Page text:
A: Salvador Dali is my greatest inspiration. Pablo Picasso because of the career path he took and the boundaries that he pushed, those are things I would love to emulate. And ironically, I love Basquiat. Some people wonder if he was really as much as he has escalated to be. I think just to see the success that he was able to achieve that was within an arm’s length of my life. It was always something where I said, “If he did it, I know I can do it.”

Q: Describe yourself in just 3 words.

A: Gratitude. Gratitude. Gratitude. The greatest feeling that we can have is gratitude. All of the other virtues, honor, loyalty, love—all of those things are derived from the ability to be grateful.

Q: What would be your dream project?

A: I’m actually working on something right now that fits that description, called the FAFSA Exhibition. People are familiar with the FAFSA form, something most college students, aspiring young minds, have to fill out. Ironically, this form tells you how much education you are able to afford. The more I learn about the world, education and knowledge are the most pivotal point that we all share. Talk about racism, or injustices in society, or the differences in financial classes—all of this comes from education. But sadly education is segregated through finance.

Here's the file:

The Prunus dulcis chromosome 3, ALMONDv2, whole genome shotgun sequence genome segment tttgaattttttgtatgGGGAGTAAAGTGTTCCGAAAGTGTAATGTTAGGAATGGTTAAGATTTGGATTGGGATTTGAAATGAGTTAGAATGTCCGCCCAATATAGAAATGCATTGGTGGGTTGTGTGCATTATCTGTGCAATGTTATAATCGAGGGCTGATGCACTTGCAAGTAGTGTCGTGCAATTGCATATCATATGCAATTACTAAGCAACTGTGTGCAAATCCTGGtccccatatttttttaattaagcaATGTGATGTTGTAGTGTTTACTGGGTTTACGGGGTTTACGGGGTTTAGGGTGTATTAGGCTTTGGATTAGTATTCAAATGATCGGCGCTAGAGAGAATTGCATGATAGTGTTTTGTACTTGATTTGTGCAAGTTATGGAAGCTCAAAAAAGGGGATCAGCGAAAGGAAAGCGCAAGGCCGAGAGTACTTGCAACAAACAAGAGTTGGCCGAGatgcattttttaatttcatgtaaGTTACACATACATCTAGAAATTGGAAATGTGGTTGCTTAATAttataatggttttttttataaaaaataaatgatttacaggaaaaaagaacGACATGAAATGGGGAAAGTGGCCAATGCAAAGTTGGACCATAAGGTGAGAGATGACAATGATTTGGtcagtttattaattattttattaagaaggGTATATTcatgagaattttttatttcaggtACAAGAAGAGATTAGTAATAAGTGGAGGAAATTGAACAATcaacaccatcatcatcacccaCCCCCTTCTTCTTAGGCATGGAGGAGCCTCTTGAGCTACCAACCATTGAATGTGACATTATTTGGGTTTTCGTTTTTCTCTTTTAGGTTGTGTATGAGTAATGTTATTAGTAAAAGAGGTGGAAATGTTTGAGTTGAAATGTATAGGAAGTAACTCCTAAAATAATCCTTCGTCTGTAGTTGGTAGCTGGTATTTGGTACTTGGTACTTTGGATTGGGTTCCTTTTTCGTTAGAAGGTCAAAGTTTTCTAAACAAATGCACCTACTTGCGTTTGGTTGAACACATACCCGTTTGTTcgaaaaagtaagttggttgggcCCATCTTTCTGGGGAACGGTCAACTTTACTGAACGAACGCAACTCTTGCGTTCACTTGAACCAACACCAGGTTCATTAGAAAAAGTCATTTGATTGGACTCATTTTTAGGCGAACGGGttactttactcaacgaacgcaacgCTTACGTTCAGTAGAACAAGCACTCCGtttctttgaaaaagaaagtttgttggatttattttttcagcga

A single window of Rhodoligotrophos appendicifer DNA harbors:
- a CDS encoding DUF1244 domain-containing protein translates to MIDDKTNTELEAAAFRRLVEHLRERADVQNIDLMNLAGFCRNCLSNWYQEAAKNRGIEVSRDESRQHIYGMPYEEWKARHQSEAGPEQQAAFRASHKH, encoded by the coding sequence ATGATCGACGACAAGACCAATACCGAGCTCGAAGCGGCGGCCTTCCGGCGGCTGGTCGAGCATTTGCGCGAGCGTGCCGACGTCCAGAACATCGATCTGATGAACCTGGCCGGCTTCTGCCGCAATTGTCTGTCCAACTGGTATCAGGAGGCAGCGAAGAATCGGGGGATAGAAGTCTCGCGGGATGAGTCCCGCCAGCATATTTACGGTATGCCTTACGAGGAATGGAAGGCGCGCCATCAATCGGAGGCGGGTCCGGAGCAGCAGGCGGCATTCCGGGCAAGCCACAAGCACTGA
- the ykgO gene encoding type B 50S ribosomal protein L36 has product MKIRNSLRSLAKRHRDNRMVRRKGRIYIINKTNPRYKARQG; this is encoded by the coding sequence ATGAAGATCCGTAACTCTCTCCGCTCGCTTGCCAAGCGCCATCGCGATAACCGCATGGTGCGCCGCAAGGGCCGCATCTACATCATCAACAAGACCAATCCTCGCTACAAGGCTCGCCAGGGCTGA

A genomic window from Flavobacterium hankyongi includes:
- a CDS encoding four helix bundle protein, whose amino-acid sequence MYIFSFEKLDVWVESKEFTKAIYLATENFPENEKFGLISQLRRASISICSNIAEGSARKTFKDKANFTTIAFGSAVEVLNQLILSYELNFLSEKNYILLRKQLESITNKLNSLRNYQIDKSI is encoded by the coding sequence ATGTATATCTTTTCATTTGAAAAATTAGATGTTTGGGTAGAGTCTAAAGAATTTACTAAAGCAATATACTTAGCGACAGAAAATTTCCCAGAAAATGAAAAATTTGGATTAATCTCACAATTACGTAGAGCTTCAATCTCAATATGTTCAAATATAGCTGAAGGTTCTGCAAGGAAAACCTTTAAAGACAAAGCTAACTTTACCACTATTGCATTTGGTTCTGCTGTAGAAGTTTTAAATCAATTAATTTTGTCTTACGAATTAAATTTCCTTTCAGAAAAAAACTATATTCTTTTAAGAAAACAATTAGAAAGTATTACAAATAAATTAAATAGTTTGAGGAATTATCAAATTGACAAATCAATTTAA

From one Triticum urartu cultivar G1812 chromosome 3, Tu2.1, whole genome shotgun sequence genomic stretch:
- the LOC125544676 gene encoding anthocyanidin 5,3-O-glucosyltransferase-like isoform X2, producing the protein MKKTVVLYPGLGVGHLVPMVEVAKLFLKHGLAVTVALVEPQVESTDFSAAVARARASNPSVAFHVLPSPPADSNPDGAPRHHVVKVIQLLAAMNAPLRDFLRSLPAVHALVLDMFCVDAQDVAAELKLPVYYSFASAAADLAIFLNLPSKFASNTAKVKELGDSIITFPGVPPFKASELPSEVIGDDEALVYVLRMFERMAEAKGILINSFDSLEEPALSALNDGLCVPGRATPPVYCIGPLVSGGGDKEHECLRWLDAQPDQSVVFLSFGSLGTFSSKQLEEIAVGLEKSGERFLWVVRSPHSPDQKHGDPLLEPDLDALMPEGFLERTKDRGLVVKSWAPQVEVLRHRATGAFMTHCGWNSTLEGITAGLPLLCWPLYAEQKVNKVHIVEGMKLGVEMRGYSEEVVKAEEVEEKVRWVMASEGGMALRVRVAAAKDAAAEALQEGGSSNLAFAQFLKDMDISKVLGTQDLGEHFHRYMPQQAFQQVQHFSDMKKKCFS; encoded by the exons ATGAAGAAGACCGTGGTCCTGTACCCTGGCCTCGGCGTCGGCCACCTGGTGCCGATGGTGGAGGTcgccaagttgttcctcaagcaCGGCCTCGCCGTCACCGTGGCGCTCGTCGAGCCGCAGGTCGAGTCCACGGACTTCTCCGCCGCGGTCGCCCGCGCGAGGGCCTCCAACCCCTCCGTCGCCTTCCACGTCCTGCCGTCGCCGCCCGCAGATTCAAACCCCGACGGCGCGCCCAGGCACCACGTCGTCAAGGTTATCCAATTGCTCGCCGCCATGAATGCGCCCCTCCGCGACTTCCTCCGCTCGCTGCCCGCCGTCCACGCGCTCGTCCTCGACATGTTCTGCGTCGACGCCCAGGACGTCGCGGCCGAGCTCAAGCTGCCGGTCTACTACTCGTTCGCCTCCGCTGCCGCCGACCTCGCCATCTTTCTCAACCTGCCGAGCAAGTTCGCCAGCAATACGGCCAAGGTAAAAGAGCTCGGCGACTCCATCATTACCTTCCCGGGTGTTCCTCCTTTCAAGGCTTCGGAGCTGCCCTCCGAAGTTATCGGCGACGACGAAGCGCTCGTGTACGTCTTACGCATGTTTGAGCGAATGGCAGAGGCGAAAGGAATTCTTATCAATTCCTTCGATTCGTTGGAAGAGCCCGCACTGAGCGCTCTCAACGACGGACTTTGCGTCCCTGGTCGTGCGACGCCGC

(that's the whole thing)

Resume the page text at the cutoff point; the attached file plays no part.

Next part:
The exhibition I came up with is Fundamental Art Fixing Society’s Ailments (It’s a play off the acronym). Think about the quote, ‘if you give a man a fish he eats for a day; if you teach a man to fish he eats for a lifetime.’ It’s so interesting in all those college grad classrooms, where they teach this stuff, a human teaching a human. But, it might cost $75,000 and filling out that form to even get into that classroom. Even so, when that man leaves the classroom, the knowledge he gained is now in his head. He doesn’t need the desk and the Ivy League classroom to teach it.

So my dream has always been to extrapolate that idea out into a full tour across the country and internationally, done in 4 semesters—just like a college curriculum. I want to talk about all of the things in textbooks that are conveniently left out, all the things about history that are skipped over because it’s more convenient or easier to swallow or stomach. I really want to allow a person to have the education that I feel is hidden from them and that allows us to be at odds in society. It even goes back to gratitude. If people could understand the real history of the world and where we all come from, why our skin is different colors, and issues such as racism, hate, police brutality, and the prison system—everything that we deal with. It really is a solution to it.

So my dream would be to use my gift as an education tool to help change the world by making knowledge accessible.

Q: What is Art Basel to you?

A: It’s the Super Bowl. If you are making waves and making noise in the art world, you descend here in December to see what everybody is doing. It’s my second time being here, and I was adamant about not participating as a fan. I wanted to come here and be a part of the experience that people were coming to see.


“It was an honor to attend the No Commission Art Show Art Basel 2015 and spend some quality time with BK. We are grateful to have seen so many impressive works and to support a showcase that supports the creative economy.” -Molly Sue Mahoney